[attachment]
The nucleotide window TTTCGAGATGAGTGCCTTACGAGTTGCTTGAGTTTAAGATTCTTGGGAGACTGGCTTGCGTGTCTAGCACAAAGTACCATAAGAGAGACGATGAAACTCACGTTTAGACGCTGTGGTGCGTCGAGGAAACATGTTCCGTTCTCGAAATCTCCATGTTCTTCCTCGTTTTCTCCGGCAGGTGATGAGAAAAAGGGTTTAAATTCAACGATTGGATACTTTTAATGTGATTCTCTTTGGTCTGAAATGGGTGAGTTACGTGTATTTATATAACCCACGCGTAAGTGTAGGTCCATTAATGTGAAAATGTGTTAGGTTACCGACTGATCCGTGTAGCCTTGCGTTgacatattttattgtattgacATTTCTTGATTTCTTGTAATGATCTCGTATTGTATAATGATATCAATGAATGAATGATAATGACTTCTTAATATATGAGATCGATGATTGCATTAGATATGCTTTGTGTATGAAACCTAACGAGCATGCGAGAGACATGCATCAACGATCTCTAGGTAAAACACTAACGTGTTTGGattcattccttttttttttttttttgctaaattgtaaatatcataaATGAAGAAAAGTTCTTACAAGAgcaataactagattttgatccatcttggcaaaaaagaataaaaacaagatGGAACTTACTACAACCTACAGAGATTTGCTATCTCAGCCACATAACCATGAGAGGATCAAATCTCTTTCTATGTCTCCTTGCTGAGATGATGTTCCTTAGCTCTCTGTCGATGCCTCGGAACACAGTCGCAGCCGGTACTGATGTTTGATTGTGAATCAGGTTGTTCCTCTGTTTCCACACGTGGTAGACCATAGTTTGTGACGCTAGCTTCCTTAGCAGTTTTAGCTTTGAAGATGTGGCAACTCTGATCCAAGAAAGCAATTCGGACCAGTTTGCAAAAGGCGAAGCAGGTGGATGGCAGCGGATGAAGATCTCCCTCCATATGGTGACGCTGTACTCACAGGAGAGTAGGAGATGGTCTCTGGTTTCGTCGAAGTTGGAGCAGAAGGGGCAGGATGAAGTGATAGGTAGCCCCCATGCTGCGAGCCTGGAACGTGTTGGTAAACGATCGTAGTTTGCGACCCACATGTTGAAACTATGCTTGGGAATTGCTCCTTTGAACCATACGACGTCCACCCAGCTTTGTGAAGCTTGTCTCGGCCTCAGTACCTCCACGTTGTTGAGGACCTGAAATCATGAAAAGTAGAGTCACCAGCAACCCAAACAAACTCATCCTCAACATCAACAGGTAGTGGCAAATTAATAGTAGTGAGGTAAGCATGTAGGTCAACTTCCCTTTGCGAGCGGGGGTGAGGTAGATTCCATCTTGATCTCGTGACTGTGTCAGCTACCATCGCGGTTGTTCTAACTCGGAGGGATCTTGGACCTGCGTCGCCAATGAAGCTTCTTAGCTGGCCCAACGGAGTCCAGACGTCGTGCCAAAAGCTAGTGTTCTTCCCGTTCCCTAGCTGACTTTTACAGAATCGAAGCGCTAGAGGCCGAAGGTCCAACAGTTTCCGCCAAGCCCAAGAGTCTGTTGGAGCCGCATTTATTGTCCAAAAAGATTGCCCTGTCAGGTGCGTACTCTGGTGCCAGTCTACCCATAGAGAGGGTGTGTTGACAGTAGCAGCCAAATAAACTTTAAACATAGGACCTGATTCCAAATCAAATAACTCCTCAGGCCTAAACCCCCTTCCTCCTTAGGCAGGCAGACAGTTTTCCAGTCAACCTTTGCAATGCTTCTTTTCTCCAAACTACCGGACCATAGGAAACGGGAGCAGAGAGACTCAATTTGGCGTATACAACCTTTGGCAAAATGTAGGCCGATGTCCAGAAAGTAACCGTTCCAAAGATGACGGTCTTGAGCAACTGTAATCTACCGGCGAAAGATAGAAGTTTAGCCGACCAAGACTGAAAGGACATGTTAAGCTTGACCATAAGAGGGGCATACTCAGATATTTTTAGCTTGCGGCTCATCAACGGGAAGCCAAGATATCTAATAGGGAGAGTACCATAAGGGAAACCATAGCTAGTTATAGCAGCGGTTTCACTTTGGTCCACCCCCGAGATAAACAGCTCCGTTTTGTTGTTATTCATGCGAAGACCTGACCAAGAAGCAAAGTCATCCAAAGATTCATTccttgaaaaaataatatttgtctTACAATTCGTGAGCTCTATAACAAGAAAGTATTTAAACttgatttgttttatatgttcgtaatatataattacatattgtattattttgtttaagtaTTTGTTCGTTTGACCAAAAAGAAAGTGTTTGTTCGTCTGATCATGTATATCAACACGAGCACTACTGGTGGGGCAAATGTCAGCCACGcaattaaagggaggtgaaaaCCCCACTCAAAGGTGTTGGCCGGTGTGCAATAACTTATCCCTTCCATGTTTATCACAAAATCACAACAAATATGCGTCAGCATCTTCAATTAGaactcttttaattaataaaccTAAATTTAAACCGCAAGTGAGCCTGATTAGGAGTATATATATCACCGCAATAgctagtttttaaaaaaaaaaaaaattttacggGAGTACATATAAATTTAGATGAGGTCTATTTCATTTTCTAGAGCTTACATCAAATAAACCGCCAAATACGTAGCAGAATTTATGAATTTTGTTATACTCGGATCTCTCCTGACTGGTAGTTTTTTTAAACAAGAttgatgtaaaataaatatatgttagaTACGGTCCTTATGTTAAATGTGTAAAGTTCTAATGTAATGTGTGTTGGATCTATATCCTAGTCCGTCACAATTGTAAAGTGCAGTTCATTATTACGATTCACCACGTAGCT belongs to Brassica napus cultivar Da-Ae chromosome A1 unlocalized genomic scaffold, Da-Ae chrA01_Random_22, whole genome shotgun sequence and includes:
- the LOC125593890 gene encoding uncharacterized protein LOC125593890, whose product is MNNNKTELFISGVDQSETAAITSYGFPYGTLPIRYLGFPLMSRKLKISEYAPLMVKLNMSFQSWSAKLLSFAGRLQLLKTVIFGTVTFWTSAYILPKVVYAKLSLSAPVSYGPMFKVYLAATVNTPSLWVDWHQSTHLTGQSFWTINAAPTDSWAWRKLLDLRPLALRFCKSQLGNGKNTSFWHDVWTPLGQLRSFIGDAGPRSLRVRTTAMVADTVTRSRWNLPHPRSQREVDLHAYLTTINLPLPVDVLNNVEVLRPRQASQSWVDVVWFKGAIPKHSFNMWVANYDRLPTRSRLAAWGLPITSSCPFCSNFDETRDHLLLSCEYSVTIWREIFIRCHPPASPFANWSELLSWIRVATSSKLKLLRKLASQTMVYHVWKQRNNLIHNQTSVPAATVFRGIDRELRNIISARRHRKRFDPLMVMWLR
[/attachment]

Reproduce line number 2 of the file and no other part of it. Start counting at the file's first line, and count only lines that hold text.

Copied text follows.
- the LOC125593890 gene encoding uncharacterized protein LOC125593890, whose product is MNNNKTELFISGVDQSETAAITSYGFPYGTLPIRYLGFPLMSRKLKISEYAPLMVKLNMSFQSWSAKLLSFAGRLQLLKTVIFGTVTFWTSAYILPKVVYAKLSLSAPVSYGPMFKVYLAATVNTPSLWVDWHQSTHLTGQSFWTINAAPTDSWAWRKLLDLRPLALRFCKSQLGNGKNTSFWHDVWTPLGQLRSFIGDAGPRSLRVRTTAMVADTVTRSRWNLPHPRSQREVDLHAYLTTINLPLPVDVLNNVEVLRPRQASQSWVDVVWFKGAIPKHSFNMWVANYDRLPTRSRLAAWGLPITSSCPFCSNFDETRDHLLLSCEYSVTIWREIFIRCHPPASPFANWSELLSWIRVATSSKLKLLRKLASQTMVYHVWKQRNNLIHNQTSVPAATVFRGIDRELRNIISARRHRKRFDPLMVMWLR